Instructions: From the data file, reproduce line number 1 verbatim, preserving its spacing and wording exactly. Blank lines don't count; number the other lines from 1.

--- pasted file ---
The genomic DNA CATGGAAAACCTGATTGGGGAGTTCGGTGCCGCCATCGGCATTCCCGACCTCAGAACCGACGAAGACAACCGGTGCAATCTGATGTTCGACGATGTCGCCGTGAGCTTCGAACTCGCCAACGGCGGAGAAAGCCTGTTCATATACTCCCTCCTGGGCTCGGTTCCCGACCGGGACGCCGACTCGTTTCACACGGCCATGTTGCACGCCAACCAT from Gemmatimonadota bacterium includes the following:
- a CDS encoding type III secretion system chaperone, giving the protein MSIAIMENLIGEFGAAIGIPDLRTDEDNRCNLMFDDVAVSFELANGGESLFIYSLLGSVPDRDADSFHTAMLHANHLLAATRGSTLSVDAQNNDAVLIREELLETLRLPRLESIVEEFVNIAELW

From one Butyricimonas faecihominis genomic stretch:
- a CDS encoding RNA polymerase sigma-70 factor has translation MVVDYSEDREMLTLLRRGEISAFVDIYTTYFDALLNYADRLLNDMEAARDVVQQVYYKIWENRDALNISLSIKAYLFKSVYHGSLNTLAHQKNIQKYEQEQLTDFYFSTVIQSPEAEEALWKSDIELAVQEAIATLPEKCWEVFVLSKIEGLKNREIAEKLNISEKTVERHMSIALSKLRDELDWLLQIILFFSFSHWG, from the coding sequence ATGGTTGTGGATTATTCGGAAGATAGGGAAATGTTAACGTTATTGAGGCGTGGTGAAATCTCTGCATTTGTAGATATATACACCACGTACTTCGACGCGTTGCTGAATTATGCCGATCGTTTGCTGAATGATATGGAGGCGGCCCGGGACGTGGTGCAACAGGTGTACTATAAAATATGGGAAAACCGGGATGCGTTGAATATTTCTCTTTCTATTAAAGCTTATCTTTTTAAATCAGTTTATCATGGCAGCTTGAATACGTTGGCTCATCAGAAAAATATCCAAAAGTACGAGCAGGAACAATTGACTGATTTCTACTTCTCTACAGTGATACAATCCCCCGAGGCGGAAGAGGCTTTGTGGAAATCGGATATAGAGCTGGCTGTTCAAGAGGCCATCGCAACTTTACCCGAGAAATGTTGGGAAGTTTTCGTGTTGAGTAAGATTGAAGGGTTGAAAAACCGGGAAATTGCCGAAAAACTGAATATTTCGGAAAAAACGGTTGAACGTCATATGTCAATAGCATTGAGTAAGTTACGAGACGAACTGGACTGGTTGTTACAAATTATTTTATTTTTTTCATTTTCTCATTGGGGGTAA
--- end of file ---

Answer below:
The genomic DNA CATGGAAAACCTGATTGGGGAGTTCGGTGCCGCCATCGGCATTCCCGACCTCAGAACCGACGAAGACAACCGGTGCAATCTGATGTTCGACGATGTCGCCGTGAGCTTCGAACTCGCCAACGGCGGAGAAAGCCTGTTCATATACTCCCTCCTGGGCTCGGTTCCCGACCGGGACGCCGACTCGTTTCACACGGCCATGTTGCACGCCAACCAT from Gemmatimonadota bacterium includes the following: